It’s this learning bias that can be the real danger of the iPad when it’s used too much.
Learning with iPad
The revised American Academy of Pediatrics screen recommendations come as new research shows how apps can be as effective as real-life reading lessons in children under 24 months of age. Unfortunately, research in this area is still very limited and there isn’t much in educational applications other than reading.
In comparison, the study mentioned that television programs such as Sesame Street typically don’t provide educational benefits until a child is 30 months old. This is around the same time that the child learns to interact with the television by reciting the answers to the questions asked on the show. It looks like the iPad can generate some of the same interactions that are so important for learning at a younger age, demonstrating its potential both as a learning tool and as a good shopping for parents.
All in moderation
My wife’s favorite quote is «everything in moderation.» We live in a black and white society where people often deal with absolutes, but in reality the world is very gray. The iPad can be a barrier to a child’s learning, but it can also be a real boon. The answer to the riddle lies in moderation.
As the father of a five-year-old who wrote about the iPad before my daughter was born, I paid special attention to the topic of children and tablets. My daughter got her first iPad at 18 months old. It was not a conscious decision to introduce her to the wonderful world of digital entertainment and education. Instead, she got her first iPad because I noticed that the old one I intended to sell had small crack on the screen . I knew it would decrease the value so I decided to wrap it in protective case and let her use it.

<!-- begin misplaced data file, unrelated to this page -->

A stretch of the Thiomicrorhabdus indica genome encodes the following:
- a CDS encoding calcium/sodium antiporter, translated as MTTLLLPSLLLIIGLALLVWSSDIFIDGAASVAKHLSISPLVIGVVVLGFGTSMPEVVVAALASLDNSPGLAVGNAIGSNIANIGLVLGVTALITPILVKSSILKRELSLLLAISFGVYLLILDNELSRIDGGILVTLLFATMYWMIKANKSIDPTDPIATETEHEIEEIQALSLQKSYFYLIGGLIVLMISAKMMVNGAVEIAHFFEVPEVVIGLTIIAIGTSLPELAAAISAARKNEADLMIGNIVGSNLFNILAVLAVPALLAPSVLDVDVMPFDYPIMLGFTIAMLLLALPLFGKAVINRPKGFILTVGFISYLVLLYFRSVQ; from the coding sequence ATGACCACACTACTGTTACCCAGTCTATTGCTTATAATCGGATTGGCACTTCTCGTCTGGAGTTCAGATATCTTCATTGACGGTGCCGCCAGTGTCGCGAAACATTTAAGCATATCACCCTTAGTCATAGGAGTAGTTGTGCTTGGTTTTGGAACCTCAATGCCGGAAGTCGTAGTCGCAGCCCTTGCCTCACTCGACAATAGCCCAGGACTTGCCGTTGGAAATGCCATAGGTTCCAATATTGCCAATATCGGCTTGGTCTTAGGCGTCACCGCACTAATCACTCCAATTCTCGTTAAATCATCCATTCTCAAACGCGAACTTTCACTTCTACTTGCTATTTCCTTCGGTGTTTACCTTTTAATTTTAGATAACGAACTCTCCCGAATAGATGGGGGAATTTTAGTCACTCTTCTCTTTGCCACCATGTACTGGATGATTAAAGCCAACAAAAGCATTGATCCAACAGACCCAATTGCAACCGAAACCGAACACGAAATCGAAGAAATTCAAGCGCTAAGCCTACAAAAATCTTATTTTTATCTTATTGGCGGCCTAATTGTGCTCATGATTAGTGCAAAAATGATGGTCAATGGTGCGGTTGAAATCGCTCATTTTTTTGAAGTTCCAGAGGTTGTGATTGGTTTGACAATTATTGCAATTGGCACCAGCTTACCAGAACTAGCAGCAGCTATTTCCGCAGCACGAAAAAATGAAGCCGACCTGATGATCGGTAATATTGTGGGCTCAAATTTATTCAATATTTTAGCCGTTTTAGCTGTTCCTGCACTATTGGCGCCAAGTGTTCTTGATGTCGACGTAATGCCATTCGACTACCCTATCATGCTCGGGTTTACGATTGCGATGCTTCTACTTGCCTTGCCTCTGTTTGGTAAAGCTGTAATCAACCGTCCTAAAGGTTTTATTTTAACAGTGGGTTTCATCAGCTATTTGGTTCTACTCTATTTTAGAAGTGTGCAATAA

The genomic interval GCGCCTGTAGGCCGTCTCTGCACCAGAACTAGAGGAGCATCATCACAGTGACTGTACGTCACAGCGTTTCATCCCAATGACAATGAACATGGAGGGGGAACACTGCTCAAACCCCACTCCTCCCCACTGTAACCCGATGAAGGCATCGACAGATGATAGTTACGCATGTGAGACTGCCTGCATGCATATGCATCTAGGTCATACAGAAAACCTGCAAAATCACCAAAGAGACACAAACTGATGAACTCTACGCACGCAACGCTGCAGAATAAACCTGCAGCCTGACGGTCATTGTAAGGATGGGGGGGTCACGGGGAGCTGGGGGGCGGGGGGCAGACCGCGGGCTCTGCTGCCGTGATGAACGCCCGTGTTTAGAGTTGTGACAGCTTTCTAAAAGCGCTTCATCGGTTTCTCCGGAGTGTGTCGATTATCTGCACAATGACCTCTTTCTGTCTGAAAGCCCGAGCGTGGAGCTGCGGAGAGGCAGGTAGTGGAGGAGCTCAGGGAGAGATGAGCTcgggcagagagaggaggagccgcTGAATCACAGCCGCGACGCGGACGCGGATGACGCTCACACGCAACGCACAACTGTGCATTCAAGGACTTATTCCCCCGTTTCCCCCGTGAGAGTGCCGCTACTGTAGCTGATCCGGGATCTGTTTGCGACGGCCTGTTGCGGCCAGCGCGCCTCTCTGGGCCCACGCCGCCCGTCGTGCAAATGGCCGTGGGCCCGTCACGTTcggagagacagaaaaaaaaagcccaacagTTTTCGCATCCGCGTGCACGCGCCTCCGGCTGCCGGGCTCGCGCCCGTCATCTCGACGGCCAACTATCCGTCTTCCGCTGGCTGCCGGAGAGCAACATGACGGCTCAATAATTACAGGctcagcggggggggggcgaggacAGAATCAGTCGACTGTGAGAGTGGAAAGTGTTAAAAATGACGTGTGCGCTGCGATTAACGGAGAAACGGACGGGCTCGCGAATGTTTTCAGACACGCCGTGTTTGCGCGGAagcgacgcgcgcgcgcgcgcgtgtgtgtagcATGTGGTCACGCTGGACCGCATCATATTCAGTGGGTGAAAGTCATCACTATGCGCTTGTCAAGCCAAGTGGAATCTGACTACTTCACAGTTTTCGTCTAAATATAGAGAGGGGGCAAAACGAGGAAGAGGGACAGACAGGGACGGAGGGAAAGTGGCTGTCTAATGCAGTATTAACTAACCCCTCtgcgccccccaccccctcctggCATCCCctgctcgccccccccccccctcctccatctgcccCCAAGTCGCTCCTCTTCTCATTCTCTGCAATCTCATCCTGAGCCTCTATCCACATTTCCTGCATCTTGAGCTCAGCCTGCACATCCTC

My rule of thumb before she was two was no more than an hour. This hourly limit included both TV and iPad. When she was two, and then three, I slowly increased it to an hour and a half, and then two hours. I have never been strict about this. If one day she had a little more than her limit, I just made sure that we did other things the next day.
At five, my daughter is still not allowed to have an iPad in the car unless we go on a long trip. If we drive around the city, she is allowed dolls, books or other toys. Basically, she has to use her imagination to entertain herself. This also applies to the dinner table, whether we are at home or in a restaurant. These are the times when we communicate as a family.
it our regulations. And it’s important to have rules, but you shouldn’t feel like you have to follow someone else’s rules. The real key to this puzzle is understanding that (1) iPad time is not a bad time, (2) kids should learn and play with other kids, and (3) kids should learn to play alone without a digital babysitter.
If you’d rather give your child an iPad at the dinner table so you and your spouse can enjoy each other’s company, there’s nothing wrong with that! After all, don’t we all hate the man who thinks that everyone should raise their child the same way they raise their child? Instead of limiting your child’s use of the iPad at the table, perhaps you can limit it after school until the time they get to the dinner table.
How to use iPad and how much time to spend with it?
Instead of thinking of it as hard and fast rules, think of iPad usage as a unit of time. If you don’t mind your child playing with the iPad at the dinner table, consider it a unit of iPad use. Maybe they get a second iPad device after shower and before bed. On the other hand, the time between getting home and lunch can be devoted to play time, and the time between lunch and shower can be devoted to homework. Or vice versa.